The 2021 New England Patriots are a pretty good football team. Following their 2-4 start, they went on a seven-game winning streak to position themselves as the frontrunners in not just the AFC East but the entire conference. Their defense and special teams are among the best in football, while their rookie-led offense has gotten noticeably better over its first 13 games.
That being said, even one of the best teams in the NFL still has room for improvement. What are thing the Patriots can do better? Glad you asked.
We identified one in each phase of the game. While failing to show marked improvement may not result in disappointing performance down the stretch and into the playoffs, it might leave New England vulnerable to a degree.
Considering that the Patriots’ goal is to play their best football come January (and February as well), putting a special emphasis on them — while not forgetting the fundamentals either — could be quite important moving forward.
Offense: Finishing drives
The Patriots are ranked 10th in the NFL in scoring, with their offense on its own — i.e. without any defensive or special teams scores being counted — currently registering as the 10th most productive unit in the game as well. The ability to consistently put points on the board has been key: New England is ranked first in the league with a scoring rate of 48.2 percent, meaning that almost half of possessions end with either a touchdown or field goal.
That number certainly is impressive, but another one shows that the unit is still leaving points on the board too often. The Patriots offense, after all, is only ranked 26th in the NFL when it comes to converting red zone opportunities into touchdowns.
New England is scoring TDs on only 54.3 percent of trips to the area inside their opponents’ 20-yard line: 46 of those journeys have yielded a mere 25 touchdowns.
The Patriots are still able to come away with points regularly, thanks to a reliable field goal operation led by kicker Nick Folk, but missing opportunities could come back to bite them once games start getting closer. Becoming more efficient in the red area and finishing drives with seven rather than three points has to be a key for offensive coordinator Josh McDaniels with the final four weeks of the regular season coming up.
Defense: Covering running backs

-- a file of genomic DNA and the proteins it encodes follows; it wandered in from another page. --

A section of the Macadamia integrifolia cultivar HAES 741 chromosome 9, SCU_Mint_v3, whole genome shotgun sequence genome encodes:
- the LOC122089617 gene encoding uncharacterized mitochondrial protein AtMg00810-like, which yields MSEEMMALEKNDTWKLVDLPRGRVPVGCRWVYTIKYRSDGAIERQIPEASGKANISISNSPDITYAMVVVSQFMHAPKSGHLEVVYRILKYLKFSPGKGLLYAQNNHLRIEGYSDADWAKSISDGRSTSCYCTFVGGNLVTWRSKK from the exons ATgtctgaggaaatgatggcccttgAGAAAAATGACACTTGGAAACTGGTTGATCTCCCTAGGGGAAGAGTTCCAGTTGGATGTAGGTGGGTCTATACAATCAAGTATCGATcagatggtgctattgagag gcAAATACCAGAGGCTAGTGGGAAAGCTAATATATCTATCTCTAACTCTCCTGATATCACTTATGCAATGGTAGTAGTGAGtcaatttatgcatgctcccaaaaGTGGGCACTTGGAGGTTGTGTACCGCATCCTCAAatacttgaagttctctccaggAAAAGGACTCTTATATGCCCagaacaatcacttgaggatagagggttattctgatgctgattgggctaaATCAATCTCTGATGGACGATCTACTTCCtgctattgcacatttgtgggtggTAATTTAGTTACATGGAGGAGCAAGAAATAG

First things first: the New England defense is really good, and its ranking as the best scoring unit in the league did not happen by accident. Led by Pro Bowl-caliber players such as Matthew Judon and J.C. Jackson, the group has put the clamps on every opponent it faced during its win streak.
Complacency is not the name of the game for a Bill-Belichick-led team, however, and there is one area the unit can get better at: covering running backs.
The Patriots have one of the best pass defenses in the game, and have performed well against wide receivers and tight ends alike. However, the running back position has been an issue as illustrated by Football Outsiders’ DVOA metric: opposing running backs are generating a DVOA of 22.0 percent — 27th in the NFL — and are also gaining an average of 56.7 receiving yards per contest.
Bringing this number down without compromising the integrity of coverage elsewhere would help make New England’s defense an even stouter one. That is especially true when looking forward to the team’s upcoming opponent: Indianapolis Colts running back Jonathan Taylor is a serious threat as both a runner and a receiver out of the backfield.
Special teams: Avoiding penalties
New England’s special teams group has bounced back nicely after allowing two punts to be blocked earlier during the season. In fact, the unit might just be among the best in the game yet again and is helping the Patriots win the field position battle on a regular basis (and when not playing in the challenging Buffalo conditions).
So, what is an area it could improve upon heading into the final quarter of the season? There are not many, but avoiding penalties is probably the most prominent.
In total, New England has been flagged 13 times in the kicking game, with 12 of those penalties neither offsetting others nor being declined. That number is the 14th worst in the league, which is not a bad ranking per se but still one that could be improved.
The biggest issue for the Patriots have been holding calls, with the team penalized four different times already for such an infraction. Special teams coordinator Cam Achord has done a fantastic job with his unit the last two years, though; bringing that number down should not be too big of a task for him.